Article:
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Voices Spring-Summer 2011:
Click on the cover for the Table of Contents. Read the Upstate column, “Summertime...and the Eating is Easy!” by Varick A. Chittenden.
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Voices SS2011


Volume 37

Summertime...and the Eating is Easy!  by Varick A. Chittenden

Summer really begins in the North Country on the Fourth of July. It ends on Labor Day. Cruel as that may seem to someone living south of here, most of us have learned to adapt. From the time the last graduate crosses the stage in late June until the dreaded ads for back-to-school specials appear in local papers in mid-August, we abandon winter’s routines and get happy. Work ends at four o’clock on Friday, or even at noon. We go to our camp in the woods or to the cottage on the river at every opportunity, maybe for weeks at a time. We welcome far-flung family and friends who would only come to see us in February under duress. Summer is precious to us, so we cram lots of fun things into a few weeks. Some of the special things of summer for me are food treats we can’t get any other time of year. I’ll share some of my favorites.

Since I can’t wait for real summer, by the time the ice goes out of local waters, I’m ready for a “michigan” from Clare & Carl’s. That’s a decorated hotdog with a finely-ground meat sauce, secret seasonings, and chopped onions on a generous-sized soft bun. Peculiar to the Lake Champlain region in New York, especially Plattsburgh, it’s been called a michigan ever since (according to local legend) Eula Otis, a short-order cook from Michigan, introduced her recipe to a local hotdog stand in the 1920s—and the rest, as we say, is history.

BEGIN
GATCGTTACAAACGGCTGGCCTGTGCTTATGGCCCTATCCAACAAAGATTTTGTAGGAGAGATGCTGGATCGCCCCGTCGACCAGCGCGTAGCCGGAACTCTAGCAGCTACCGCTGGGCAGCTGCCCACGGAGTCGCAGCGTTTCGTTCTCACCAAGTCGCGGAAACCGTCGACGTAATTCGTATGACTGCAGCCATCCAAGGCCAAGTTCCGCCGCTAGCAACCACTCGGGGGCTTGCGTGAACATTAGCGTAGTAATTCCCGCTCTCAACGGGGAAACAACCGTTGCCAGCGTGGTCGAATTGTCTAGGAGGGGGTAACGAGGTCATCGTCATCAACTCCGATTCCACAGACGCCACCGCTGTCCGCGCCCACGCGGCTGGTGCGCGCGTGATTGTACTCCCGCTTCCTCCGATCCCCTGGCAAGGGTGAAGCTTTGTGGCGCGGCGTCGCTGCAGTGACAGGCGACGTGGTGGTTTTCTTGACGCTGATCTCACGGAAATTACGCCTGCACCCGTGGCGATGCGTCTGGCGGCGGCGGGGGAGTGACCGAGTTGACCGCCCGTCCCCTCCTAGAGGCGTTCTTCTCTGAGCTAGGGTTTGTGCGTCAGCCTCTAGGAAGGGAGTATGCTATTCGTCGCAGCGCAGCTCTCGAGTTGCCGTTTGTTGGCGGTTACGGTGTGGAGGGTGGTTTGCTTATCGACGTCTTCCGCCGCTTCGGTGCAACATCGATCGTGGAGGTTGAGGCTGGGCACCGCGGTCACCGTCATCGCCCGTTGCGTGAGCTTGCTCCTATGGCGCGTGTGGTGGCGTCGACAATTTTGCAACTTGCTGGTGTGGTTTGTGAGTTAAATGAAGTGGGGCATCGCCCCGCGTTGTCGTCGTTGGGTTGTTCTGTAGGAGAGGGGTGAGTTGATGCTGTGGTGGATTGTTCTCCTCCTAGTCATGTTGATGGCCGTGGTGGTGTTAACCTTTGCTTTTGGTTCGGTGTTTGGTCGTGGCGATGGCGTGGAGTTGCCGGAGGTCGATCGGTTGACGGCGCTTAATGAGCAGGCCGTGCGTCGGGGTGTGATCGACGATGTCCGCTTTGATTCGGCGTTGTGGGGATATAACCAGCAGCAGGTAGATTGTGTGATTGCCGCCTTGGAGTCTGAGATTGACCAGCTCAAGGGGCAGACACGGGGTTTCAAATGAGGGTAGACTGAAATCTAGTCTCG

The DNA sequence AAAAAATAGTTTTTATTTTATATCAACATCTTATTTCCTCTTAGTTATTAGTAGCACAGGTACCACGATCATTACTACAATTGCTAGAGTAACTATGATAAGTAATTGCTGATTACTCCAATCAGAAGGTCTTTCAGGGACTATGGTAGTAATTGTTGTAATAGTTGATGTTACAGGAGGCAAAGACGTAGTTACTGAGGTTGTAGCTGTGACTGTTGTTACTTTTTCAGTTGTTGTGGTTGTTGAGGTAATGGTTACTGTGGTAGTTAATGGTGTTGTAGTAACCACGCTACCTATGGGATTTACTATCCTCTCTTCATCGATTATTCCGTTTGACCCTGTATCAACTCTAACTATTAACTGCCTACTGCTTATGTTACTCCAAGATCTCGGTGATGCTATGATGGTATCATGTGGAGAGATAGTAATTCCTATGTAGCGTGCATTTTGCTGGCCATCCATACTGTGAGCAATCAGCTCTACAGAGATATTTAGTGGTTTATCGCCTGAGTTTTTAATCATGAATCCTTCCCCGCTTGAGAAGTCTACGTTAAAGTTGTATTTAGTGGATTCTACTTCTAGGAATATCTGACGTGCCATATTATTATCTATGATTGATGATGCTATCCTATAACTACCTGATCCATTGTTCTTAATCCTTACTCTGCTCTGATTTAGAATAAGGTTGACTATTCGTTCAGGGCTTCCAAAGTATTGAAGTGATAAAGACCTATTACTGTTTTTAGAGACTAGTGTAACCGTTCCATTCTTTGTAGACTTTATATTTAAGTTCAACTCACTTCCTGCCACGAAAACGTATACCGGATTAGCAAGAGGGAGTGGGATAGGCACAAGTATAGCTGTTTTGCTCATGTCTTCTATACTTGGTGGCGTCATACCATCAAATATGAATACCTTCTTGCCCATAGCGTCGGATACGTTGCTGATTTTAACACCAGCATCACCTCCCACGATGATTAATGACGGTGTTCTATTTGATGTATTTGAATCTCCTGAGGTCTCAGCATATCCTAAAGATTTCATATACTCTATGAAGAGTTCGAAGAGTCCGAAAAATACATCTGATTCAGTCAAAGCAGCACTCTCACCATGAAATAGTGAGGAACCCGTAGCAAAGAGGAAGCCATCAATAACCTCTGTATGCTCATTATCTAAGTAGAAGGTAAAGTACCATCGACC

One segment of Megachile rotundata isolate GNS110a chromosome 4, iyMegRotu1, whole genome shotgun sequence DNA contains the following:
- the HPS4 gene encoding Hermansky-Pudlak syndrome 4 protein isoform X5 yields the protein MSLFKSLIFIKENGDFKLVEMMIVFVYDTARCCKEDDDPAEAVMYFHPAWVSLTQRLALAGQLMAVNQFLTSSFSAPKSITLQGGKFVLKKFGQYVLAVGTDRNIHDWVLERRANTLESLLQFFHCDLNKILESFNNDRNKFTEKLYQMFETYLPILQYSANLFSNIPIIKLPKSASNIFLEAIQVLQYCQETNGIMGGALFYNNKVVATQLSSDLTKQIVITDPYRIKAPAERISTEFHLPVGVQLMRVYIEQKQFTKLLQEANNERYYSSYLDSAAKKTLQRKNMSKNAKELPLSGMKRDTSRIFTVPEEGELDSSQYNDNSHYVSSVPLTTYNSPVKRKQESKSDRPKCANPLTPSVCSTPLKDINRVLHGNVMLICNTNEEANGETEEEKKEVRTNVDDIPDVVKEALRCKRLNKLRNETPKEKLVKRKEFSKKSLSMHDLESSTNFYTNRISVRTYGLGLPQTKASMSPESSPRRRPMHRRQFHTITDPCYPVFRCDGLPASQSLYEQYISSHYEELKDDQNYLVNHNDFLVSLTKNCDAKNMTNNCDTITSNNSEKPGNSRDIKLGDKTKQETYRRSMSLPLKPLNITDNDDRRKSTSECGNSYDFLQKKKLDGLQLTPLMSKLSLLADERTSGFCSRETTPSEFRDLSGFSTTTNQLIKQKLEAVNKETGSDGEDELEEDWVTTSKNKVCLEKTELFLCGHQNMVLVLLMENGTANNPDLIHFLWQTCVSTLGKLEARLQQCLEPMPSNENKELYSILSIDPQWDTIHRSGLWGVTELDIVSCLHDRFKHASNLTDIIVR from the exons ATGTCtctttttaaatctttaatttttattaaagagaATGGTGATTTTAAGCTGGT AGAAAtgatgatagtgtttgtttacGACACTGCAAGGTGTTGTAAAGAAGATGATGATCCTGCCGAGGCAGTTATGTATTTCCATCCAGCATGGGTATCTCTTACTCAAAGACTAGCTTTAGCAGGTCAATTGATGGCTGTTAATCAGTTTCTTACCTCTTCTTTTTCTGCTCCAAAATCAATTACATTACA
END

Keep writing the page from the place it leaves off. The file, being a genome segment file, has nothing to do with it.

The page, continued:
As for my destination, it’s the oldest and my own favorite of the local stands. Acclaimed food writers Jane and Michael Stern wrote in the October 2006 issue of Gourmet: “The original Clare & Carl’s is a lakeside drive-in with character to spare, its clapboard walls so old that they appear to have settled deep into the earth. Carhops attend customers in a broad parking lot, and there is a U-shaped counter with padded stools inside. A menu posted above the open kitchen lists michigans first, but signs outside advertise the house specialty as Texas red hots.” Whatever you call them, they are a sure sign of summer for me.

My hunger assuaged for a little while, I may have to wait a few weeks, until Memorial Day weekend, for my first of several stops of the season at Donnelly’s Ice Cream on a scenic state road outside Saranac Lake. The parking lot outside the tiny roadside stand offers one of the most breathtaking views of the Adirondack high peaks to be had. Once inside, I’m greeted by a handmade sign declaring, “Please pick a SIZE the flavor has ALREADY been decided for you!” That’s because Donnelly’s has famously featured only one flavor of soft-serve twist ice cream each day of the week since they first opened next door to the family dairy farm and milk processing plant in 1953. The schedule has been fixed for years. Regulars from town and summer camps know it by heart: Monday is “nut surprise”; Tuesday is raspberry; Wednesday, chocolate; Thursday, “fruit surprise”; and Saturday and Sunday, chocolate again. On hot summer nights, you may have to wait in line for quite a while, but it’s always well worth it.